Talk:2189: Old Game Worlds
- Older games
Quote from explanation: "Some readers might wonder why there's no mention of even older games like Space Invaders (1978) and Pac-Man (1980), but these games were so abstracted, so pixelated; that there's never an expectation that anything in them would age or deteriorate. Likewise with older text games like the Zork series (1977–79) or their predecessor, Colossal Cave (1976–77). So they are sadly ignored on the timeline of games."
- Nope, sorry, I completely disagree with this. Pacman always felt like a real world to me. Imagine a night club in the afternoon, cleaners mopping, a couple of ghosts sleeping in the corner, sick on a wall, another wall crumbled, muzak playing, the threadworn patterned carpet now visable, pellets scattered, a uniformed teen carefully placing new shiny pellets, another uniformed teen sneaking up on the sleeping ghosts with a net. Space Invaders: the aliens have gone, people have built house out of the ruins of the bunkers, the laser is crashed in a field missing vital parts, cows mill around eating the grass, a guy with an end-is-nigh sign babbles incessantly about aliens coming. Meanwhile Zork and Colossal Cave would also be perfect for this scenario - being text the only limit on then is the imagination of the author (and memory space etc, but shhh). Personally I feel the list just represents some of Randall's favourite games - he was born in 1984 so these games here are before his time and not really games he would gravitate towards when making a list of just 13 games. A74xhx (talk) 07:08, 14 August 2019 (UTC)
- Yes, it is easy, with a bit of imagination (and at time of publishing of the games, limiting alternative experiences in video games), to really dive in deeply. But it wouldn't make a good comic, to do these "modern" adaptions to the simple layout of the actual user interface of e.g. pacman. Nevertheless i am not sure if that actually belongs to the explanation, as it is only speculation about something that is NOT in the comic. --Lupo (talk) 07:27, 14 August 2019 (UTC)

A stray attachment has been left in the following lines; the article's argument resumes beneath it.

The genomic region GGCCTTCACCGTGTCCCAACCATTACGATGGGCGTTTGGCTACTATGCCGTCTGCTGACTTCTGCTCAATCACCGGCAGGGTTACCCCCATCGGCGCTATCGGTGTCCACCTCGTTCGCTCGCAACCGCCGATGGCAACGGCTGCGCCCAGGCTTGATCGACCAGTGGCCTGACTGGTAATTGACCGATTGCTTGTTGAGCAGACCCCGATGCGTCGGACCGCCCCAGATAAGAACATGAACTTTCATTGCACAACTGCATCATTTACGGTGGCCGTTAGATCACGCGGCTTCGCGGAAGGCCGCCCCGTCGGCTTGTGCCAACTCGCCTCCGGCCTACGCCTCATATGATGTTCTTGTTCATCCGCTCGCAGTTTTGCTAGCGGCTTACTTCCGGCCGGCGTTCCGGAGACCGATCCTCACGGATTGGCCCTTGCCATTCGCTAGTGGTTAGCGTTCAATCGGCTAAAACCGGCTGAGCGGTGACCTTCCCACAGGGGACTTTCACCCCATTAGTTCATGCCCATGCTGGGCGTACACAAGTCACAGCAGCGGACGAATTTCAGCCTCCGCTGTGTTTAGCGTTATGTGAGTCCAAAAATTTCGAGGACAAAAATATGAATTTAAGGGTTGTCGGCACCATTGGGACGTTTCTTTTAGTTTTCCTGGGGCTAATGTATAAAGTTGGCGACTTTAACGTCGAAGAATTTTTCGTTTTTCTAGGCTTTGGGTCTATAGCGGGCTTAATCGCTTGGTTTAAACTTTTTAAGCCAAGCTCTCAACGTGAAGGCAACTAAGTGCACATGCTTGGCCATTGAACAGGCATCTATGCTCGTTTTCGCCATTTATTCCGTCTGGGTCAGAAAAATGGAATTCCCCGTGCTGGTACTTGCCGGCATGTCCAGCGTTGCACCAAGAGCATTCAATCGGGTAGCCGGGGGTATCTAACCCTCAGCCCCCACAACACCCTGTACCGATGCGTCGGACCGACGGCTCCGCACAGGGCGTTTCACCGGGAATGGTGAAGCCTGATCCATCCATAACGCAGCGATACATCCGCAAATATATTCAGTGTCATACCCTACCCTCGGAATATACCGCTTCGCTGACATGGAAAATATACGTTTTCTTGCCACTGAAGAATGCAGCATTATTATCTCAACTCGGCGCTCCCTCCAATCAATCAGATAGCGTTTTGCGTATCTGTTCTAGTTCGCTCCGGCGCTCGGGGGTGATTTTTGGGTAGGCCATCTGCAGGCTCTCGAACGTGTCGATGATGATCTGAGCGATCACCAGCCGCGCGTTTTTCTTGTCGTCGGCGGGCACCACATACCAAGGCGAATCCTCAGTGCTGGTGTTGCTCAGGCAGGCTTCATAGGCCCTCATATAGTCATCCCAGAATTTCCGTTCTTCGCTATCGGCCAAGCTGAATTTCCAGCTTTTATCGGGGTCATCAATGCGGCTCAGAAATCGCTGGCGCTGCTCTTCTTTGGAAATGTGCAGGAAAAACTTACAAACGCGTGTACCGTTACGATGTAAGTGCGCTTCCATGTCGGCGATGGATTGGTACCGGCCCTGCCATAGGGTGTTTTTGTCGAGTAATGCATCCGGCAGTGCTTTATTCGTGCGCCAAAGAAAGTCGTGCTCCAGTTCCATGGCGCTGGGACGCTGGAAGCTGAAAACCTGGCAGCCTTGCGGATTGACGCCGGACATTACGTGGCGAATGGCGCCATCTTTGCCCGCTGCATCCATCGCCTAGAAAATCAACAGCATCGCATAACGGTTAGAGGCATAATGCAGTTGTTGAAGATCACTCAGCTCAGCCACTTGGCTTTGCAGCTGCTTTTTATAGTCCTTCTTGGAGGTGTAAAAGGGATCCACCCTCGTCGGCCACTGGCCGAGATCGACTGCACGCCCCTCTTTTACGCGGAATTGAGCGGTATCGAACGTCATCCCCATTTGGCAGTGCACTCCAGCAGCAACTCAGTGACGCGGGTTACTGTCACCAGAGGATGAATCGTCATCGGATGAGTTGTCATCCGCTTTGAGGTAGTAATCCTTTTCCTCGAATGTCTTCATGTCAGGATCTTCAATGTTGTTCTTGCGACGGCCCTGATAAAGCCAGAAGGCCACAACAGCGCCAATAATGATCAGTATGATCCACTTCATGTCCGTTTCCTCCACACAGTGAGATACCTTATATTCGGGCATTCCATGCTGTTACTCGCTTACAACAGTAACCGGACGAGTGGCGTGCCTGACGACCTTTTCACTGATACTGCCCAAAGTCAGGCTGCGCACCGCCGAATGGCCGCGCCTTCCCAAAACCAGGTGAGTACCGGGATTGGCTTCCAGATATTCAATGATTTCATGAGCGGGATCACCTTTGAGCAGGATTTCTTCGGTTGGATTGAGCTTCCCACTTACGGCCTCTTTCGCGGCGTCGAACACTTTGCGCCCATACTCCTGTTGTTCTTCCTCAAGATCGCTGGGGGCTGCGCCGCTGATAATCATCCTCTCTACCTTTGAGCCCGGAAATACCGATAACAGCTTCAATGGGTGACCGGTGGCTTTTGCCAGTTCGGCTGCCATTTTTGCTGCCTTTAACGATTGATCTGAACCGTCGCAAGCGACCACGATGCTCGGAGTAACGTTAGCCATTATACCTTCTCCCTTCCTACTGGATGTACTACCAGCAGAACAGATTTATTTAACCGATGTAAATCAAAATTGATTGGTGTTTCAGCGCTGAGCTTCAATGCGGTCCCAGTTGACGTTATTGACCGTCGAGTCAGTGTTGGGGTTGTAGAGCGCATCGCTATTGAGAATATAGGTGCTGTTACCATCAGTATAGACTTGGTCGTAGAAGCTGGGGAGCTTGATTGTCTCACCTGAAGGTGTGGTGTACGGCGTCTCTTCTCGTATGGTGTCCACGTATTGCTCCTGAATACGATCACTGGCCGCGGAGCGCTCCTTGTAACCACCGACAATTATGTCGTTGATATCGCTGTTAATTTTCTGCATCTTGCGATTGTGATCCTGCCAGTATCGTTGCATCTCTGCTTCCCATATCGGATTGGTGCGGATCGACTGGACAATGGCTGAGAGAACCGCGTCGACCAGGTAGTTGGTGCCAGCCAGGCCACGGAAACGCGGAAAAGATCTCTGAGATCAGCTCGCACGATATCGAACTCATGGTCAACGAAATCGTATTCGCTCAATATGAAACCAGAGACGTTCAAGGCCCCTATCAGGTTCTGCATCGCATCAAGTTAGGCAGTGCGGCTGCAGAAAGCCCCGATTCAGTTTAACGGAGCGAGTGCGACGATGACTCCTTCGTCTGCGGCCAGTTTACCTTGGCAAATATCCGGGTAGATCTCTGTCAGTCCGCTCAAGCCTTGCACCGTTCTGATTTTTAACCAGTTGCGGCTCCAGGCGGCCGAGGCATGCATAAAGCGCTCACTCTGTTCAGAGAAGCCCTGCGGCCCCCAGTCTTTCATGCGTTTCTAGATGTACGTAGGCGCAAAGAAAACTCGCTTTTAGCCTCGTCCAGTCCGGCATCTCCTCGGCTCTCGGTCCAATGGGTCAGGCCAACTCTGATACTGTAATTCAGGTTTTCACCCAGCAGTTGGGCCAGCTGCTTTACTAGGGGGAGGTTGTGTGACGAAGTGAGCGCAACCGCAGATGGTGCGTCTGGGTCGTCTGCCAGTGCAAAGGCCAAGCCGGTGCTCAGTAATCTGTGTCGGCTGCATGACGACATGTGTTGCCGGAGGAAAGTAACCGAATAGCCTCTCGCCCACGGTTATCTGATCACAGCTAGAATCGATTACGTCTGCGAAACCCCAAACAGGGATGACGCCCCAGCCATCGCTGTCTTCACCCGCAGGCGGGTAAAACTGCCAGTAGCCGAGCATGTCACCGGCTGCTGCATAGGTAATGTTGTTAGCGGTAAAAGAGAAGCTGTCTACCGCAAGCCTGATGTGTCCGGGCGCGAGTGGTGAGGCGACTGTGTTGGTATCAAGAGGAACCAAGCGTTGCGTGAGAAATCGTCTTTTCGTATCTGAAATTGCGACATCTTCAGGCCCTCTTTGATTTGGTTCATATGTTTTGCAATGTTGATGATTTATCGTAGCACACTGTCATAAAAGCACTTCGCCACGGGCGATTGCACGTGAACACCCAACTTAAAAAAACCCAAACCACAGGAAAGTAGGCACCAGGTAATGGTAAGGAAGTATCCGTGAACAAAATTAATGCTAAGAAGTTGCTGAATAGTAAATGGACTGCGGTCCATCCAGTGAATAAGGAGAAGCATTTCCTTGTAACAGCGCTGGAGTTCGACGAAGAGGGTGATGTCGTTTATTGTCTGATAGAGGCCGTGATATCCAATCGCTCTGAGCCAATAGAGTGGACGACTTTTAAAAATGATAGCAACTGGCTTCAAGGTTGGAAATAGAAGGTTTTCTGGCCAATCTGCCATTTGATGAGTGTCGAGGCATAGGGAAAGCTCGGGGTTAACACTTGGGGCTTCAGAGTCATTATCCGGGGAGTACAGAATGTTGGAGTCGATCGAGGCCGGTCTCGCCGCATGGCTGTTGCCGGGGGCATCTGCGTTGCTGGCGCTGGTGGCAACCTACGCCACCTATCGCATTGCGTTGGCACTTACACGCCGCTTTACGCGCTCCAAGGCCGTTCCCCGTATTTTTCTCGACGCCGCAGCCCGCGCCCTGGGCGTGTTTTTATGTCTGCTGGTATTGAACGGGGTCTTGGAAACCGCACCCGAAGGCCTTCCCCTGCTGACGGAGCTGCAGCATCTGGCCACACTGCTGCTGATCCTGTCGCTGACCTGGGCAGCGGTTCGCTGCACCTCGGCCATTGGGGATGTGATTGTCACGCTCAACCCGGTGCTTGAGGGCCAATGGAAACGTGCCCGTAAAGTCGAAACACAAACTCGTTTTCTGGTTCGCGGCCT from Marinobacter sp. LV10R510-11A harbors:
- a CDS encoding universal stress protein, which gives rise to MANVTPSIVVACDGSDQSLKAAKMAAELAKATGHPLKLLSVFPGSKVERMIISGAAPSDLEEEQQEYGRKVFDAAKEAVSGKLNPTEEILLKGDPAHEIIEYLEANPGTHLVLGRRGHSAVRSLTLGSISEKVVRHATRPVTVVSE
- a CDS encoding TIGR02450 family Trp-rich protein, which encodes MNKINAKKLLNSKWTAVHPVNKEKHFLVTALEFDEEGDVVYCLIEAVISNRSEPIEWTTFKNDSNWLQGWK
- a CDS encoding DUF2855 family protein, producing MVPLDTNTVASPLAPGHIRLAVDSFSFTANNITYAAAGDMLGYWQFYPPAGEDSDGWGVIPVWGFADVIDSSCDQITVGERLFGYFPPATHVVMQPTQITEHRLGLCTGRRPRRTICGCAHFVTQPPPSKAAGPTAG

- I disagree. Tunnels of Doom (TI 99/4A, 1982) literally had randomized worlds regenerated every time you went in- with a 3d maze several layers deep. Also Hunt the Wumpus and even nethack are older yet. Of course, Tunnels of Doom came pre-distressed, it was a dungeon crawl after all.Seebert (talk) 11:38, 14 August 2019 (UTC)
- The first version of NetHack was released in 1987, so it's definitely not older than Tunnels of Doom.126.96.36.199 15:27, 14 August 2019 (UTC)
"Mario kart" is a series, not a game. Its first title "Super Mario Kart" was released in 1992, which would be older than the "very old game" "Escape Velocity (1996)". Maybe Randall referred to "Mario kart 64", which was released in North America 1997 in, rendering it newer than "Escape Velocity". Stefan 08:51, 14 August 2019 (UTC)
- Agree, that makes sense with both the title and the chronology. I will correct my own explanation.--Kynde (talk) 08:55, 14 August 2019 (UTC)
- And if so this one. But is 4-5 comics enough for a new category...? --Kynde (talk) 13:39, 14 August 2019 (UTC)
Hey folks, a Swede here: given that the final frame is depicting a Panera and the whole comic is about contrasting how things used to be with how they are nowadays, I must ask: Are cinnamon rolls in vogue right now? Cinnamon rolls have been the standard pastry here since before I was born, but between this strip and a recent SMBC-comic(http://www.smbc-comics.com/comic/cinnamon-buns) I wonder if cinnamon rolls is something of a trend in the US right now? Like how shawarma no doubt became trendy once The Avengers had a scene where the titular characters ate the dish, and fidget spinners were all the rage a few years ago.